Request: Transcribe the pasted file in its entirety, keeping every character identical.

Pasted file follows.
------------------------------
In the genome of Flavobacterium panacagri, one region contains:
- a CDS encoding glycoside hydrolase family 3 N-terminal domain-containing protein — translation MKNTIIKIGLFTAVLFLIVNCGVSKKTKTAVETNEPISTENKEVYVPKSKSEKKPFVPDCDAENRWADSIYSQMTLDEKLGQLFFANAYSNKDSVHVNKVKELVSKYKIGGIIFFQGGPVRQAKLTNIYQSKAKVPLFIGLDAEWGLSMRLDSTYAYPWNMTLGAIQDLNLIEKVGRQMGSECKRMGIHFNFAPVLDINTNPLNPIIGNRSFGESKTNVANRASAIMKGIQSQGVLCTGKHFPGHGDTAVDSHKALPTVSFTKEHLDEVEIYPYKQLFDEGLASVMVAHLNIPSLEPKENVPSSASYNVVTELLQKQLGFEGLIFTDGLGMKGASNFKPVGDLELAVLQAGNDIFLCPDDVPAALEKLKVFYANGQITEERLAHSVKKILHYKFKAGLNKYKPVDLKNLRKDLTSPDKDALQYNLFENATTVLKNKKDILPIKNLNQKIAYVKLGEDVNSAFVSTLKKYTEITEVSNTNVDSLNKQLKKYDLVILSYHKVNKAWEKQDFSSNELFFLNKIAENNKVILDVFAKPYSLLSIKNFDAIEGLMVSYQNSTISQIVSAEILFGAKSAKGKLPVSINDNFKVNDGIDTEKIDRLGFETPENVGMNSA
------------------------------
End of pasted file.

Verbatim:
In the genome of Flavobacterium panacagri, one region contains:
- a CDS encoding glycoside hydrolase family 3 N-terminal domain-containing protein — translation MKNTIIKIGLFTAVLFLIVNCGVSKKTKTAVETNEPISTENKEVYVPKSKSEKKPFVPDCDAENRWADSIYSQMTLDEKLGQLFFANAYSNKDSVHVNKVKELVSKYKIGGIIFFQGGPVRQAKLTNIYQSKAKVPLFIGLDAEWGLSMRLDSTYAYPWNMTLGAIQDLNLIEKVGRQMGSECKRMGIHFNFAPVLDINTNPLNPIIGNRSFGESKTNVANRASAIMKGIQSQGVLCTGKHFPGHGDTAVDSHKALPTVSFTKEHLDEVEIYPYKQLFDEGLASVMVAHLNIPSLEPKENVPSSASYNVVTELLQKQLGFEGLIFTDGLGMKGASNFKPVGDLELAVLQAGNDIFLCPDDVPAALEKLKVFYANGQITEERLAHSVKKILHYKFKAGLNKYKPVDLKNLRKDLTSPDKDALQYNLFENATTVLKNKKDILPIKNLNQKIAYVKLGEDVNSAFVSTLKKYTEITEVSNTNVDSLNKQLKKYDLVILSYHKVNKAWEKQDFSSNELFFLNKIAENNKVILDVFAKPYSLLSIKNFDAIEGLMVSYQNSTISQIVSAEILFGAKSAKGKLPVSINDNFKVNDGIDTEKIDRLGFETPENVGMNSA